When the Democratic Roosevelt administration took office in 1933, O'Reilly was serving as acting director following Grant's resignation. President Franklin Roosevelt (FDR) appointed former Wyoming governor Nellie Tayloe Ross as Mint Director, the first woman to hold that position. By then, O'Reilly was 67 years old, and appeared as a small, grandmotherly figure who was dubbed "the Sweetheart of the Treasury"—an appearance that hid a backbone of steel. Ross's personal secretary, Edness Wilkins, described the Assistant Director of the Mint as "ruthless".
Ross and O'Reilly had mutual suspicions to overcome. Ross, who had recently endured poor relations with Eleanor Roosevelt and others on FDR's campaign, did not trust the career staff. O'Reilly saw another political appointee with no experience at the Mint Bureau replacing Grant, who had been Denver Mint superintendent before his directorship. After a brief period, the two women came to appreciate each other's merits.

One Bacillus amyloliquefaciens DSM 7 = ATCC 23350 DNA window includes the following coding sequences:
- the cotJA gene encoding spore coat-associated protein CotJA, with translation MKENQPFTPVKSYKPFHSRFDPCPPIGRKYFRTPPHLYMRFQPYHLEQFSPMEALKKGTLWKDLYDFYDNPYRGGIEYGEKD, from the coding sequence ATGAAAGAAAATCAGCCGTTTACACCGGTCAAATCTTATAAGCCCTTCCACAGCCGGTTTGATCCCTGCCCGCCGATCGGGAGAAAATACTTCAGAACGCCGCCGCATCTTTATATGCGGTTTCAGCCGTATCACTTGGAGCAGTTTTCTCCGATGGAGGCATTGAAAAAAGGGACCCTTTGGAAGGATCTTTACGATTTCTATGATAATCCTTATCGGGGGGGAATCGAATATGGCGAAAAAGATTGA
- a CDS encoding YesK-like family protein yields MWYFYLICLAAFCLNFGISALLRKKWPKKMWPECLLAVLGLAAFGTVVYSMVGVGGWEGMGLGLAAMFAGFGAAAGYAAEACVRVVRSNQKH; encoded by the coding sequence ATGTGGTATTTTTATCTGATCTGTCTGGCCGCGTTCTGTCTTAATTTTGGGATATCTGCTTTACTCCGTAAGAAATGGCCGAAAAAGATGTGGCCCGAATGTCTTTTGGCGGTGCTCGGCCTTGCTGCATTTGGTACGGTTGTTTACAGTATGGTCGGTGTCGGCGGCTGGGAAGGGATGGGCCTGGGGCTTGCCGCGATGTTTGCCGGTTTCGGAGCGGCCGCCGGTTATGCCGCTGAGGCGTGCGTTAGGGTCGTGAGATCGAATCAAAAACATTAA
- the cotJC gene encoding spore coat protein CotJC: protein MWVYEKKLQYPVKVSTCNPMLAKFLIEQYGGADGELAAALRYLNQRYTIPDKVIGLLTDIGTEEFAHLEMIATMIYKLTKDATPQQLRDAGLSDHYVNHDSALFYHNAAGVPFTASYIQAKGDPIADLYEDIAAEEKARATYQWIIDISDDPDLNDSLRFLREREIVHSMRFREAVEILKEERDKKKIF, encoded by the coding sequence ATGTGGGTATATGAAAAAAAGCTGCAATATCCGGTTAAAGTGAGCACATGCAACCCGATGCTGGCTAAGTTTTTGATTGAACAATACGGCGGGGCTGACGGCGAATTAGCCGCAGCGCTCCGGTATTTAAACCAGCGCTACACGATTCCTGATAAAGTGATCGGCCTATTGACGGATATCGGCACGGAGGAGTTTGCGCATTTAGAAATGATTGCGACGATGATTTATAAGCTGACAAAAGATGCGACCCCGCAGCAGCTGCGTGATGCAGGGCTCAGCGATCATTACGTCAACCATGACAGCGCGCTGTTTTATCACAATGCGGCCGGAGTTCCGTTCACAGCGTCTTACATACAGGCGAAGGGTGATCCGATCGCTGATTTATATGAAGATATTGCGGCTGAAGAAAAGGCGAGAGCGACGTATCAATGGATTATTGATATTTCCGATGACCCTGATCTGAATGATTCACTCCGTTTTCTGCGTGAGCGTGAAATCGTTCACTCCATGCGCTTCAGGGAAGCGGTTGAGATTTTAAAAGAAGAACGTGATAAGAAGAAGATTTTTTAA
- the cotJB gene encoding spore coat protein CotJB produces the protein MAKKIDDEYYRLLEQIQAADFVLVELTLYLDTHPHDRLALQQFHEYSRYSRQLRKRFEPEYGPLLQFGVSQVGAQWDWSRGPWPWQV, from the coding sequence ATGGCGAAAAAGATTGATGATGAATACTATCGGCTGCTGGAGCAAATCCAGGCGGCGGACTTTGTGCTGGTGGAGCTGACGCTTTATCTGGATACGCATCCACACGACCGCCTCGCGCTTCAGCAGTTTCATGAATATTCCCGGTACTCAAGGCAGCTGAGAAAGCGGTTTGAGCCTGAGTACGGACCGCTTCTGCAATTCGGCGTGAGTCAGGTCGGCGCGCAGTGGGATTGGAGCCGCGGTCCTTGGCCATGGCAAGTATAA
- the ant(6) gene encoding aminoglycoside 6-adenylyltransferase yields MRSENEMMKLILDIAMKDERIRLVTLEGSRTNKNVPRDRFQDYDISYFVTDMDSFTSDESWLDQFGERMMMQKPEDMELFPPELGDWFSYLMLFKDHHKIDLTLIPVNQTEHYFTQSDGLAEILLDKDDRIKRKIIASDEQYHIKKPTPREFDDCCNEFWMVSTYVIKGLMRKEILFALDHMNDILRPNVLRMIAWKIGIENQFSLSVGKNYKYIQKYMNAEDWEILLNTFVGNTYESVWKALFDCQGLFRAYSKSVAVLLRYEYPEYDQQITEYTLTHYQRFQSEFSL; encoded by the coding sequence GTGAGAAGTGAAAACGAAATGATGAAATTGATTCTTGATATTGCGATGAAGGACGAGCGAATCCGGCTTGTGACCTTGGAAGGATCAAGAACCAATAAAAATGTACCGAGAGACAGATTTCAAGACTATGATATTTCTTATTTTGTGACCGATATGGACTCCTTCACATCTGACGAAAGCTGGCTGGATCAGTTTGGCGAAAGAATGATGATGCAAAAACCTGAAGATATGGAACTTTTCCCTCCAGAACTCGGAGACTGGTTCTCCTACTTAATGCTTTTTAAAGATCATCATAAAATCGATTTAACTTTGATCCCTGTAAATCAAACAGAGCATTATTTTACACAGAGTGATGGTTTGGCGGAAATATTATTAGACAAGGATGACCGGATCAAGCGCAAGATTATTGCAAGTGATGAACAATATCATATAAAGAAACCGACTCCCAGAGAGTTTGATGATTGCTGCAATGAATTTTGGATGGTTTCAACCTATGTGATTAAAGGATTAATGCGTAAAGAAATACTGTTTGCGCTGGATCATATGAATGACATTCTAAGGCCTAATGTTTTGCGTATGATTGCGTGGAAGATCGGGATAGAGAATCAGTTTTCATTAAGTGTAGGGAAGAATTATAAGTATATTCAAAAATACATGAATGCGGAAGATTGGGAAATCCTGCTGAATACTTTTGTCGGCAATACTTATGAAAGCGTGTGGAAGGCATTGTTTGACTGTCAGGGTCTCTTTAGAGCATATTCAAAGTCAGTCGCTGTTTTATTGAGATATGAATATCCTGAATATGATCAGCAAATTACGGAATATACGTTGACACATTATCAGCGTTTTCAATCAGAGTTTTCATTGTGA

Among the issues that the Mint Bureau had to face in 1933 and 1934 was the calling-in of most gold coins. When the Treasury Department issued regulations allowing such coins to be surrendered at branches of the Federal Reserve Bank, O'Reilly sent out a memorandum over her signature as acting director noting that the Fed had no facilities to accept any gold other than bars with a government stamp. At the time, the Mint Bureau was one of the lowest-status branches of the Department of the Treasury, esteemed far less than the Secret Service and other law enforcement-related agencies that fell under the Treasury Secretary. Burdette points out that the gold regulations showed a lack of basic Mint knowledge both by Roosevelt's appointees and the holdover senior officials from the Hoover administration.